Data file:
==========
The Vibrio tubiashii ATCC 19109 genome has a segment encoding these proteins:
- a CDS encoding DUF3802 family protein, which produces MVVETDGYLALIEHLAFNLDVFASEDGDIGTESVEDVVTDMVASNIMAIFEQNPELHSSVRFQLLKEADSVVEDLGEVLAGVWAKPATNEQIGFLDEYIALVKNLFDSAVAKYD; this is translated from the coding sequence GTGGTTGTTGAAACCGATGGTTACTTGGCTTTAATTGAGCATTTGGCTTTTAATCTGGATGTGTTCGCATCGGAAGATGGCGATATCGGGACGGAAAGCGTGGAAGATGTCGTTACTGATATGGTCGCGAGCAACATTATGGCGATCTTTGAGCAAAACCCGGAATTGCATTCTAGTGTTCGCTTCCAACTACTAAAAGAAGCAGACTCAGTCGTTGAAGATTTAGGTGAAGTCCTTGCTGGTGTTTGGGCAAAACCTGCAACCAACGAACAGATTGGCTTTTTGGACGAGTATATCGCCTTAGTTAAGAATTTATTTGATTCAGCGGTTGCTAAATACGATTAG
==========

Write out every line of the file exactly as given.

The Vibrio tubiashii ATCC 19109 genome has a segment encoding these proteins:
- a CDS encoding DUF3802 family protein, which produces MVVETDGYLALIEHLAFNLDVFASEDGDIGTESVEDVVTDMVASNIMAIFEQNPELHSSVRFQLLKEADSVVEDLGEVLAGVWAKPATNEQIGFLDEYIALVKNLFDSAVAKYD; this is translated from the coding sequence GTGGTTGTTGAAACCGATGGTTACTTGGCTTTAATTGAGCATTTGGCTTTTAATCTGGATGTGTTCGCATCGGAAGATGGCGATATCGGGACGGAAAGCGTGGAAGATGTCGTTACTGATATGGTCGCGAGCAACATTATGGCGATCTTTGAGCAAAACCCGGAATTGCATTCTAGTGTTCGCTTCCAACTACTAAAAGAAGCAGACTCAGTCGTTGAAGATTTAGGTGAAGTCCTTGCTGGTGTTTGGGCAAAACCTGCAACCAACGAACAGATTGGCTTTTTGGACGAGTATATCGCCTTAGTTAAGAATTTATTTGATTCAGCGGTTGCTAAATACGATTAG